Introduction to airbrushes:
Welcome to Scale Modelling Wiki. This article is intended for newcomers to the hobby and those who are curious about airbrushes or thinking on buying an airbrush and would like to know a little bit the basics before jumping into it.
I think the first question that comes into my mind is why would you need an airbrush? Personally, I think that if you want to get serious and improve your skills/results in this hobby you will have to own an airbrush at some point. An airbrush would allow you to get a finish paint product that it will be exceedingly difficult or almost impossible by just using brushes.
Now, when buying an airbrush one has to take into consideration few factors like buying a compressor, a hose that connects the compressor to the airbrush and ideally a spray booth to avoid breathing potential toxic fumes.
For the purposed of this article we will be looking airbrushes and its components without too much terminology.
There are several types of airbrushes and prices differ depending of build quality and extra features that can make using an airbrush an even more pleasure experience. But their functionality are the same!
Usually they are made of some sort of metal body, but it can vary in quality depending on the price… you could find online one for as cheap as £10 and as expensive as £500 to £600.
The design is remarkably similar across the range, let us have a look:
1) The Hose connector: this is where the airbrush physically connects to the compressor through the hose. You can connect the airbrush to the hose by screwing it direct to the hose adaptor or by installing a quick release adaptor that will allow you to connect and disconnect several airbrushes from the hose in a split of a second. I would highly recommend getting one of those since in time you might want to invest on a second airbrush and would like to be able to swap between them without hassle.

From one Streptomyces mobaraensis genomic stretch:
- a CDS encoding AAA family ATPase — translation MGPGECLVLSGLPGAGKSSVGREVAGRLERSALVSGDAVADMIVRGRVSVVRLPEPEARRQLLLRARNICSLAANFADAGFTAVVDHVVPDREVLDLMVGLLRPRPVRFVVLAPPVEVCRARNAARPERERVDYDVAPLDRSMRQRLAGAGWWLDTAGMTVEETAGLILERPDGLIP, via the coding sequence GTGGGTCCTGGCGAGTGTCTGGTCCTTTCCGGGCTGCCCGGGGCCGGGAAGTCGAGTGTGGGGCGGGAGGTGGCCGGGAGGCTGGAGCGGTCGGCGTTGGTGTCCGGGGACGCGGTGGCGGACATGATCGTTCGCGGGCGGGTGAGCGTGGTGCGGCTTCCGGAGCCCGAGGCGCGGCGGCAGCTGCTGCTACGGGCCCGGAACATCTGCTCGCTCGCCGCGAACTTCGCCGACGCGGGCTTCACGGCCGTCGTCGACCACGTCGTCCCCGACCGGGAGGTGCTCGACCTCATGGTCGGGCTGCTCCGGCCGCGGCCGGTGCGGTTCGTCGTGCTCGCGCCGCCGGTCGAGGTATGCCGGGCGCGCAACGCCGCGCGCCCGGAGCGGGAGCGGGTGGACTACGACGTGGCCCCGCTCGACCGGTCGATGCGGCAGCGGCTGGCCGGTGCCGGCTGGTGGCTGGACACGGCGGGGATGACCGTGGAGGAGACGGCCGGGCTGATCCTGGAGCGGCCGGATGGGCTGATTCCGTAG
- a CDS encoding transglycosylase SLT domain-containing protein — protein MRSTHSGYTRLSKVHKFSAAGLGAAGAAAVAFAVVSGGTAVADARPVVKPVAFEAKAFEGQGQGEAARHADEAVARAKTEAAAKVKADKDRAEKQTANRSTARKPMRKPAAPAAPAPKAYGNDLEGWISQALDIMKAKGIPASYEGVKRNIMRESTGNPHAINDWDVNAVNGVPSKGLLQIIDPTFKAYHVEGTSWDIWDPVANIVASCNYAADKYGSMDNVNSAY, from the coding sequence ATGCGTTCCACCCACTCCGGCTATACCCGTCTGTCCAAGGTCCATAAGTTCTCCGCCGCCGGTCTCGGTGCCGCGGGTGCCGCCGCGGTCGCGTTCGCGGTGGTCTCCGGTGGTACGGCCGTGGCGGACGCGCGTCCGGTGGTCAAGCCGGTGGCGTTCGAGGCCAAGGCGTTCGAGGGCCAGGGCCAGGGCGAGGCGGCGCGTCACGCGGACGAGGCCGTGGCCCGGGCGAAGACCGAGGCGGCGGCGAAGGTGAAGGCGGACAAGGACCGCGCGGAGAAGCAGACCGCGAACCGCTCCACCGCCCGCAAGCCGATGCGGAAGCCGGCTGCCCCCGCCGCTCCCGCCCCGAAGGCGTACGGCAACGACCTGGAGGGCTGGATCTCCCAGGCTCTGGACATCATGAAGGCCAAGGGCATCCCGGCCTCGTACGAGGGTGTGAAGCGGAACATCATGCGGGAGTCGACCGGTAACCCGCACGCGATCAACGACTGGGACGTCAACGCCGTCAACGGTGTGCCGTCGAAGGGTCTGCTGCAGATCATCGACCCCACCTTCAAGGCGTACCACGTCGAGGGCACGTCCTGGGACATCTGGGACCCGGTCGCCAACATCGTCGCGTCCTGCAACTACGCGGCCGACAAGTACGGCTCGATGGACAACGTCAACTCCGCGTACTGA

2) The trigger: It controls the air to paint ratio. You can do that by doing what is called the “double action” airbrush: you control how much air and paint will come out through the nozzle. Some airbrushes are “single action” which they work on an analogous manner as spraying from a spray can… you get my meaning 🙂
3) Paint cup: its where you pour the paint. It is important not to fill it up to the max as you will be moving your hand in various positions and can be a risk of spilling paint everywhere or worse still onto the kit itself! They do dome in varied sizes and in some models are replaceable and removable.
4) The nozzle cap and nozzle: the nozzle cap has two functions. It protects the nozzle and affects how the paint sprays onto the kit, giving different spray results. They are usually interchangeable. The nozzle holds the needle in place and is the “hole” where the mix between air and paint will come out from. Great care must be taken as it is a delicate part… once damage the spraying will not be the same again and will need to be replaced.
5) Needle chucking/spring guide/auxiliary lever and spring: This are the internal components that you will see when you detach the handle at the back of the airbrush. They control the trigger functionality allowing you to pull the trigger and when released to come back to its original position and to hold the needle in place.
6) Needle: One of the most important part of the airbrush and the most delicate one, especially the tip. Great care must be taken when cleaning and putting the needle back into the airbrush because once damaged it will have to be replace. They come in varied sizes usually measured in millimeters… for example 0,15mm or 0,4mm… the later one will allow more paint and paint to go through the nozzle as it is a much bigger hole (bigger needle’s diameter), the smaller the diameter, the more refine details can be achieved.
And that is it! at least for the purpose of this article. I hope that you got a basic idea of an airbrush components and reassure you that the mechanics behind airbrushing are simple... is the person behind the airbrush who makes the magic happen!
Stay tuned for future articles where we will go more in depth on parts, functionality, and troubleshooting… the later a world on its own!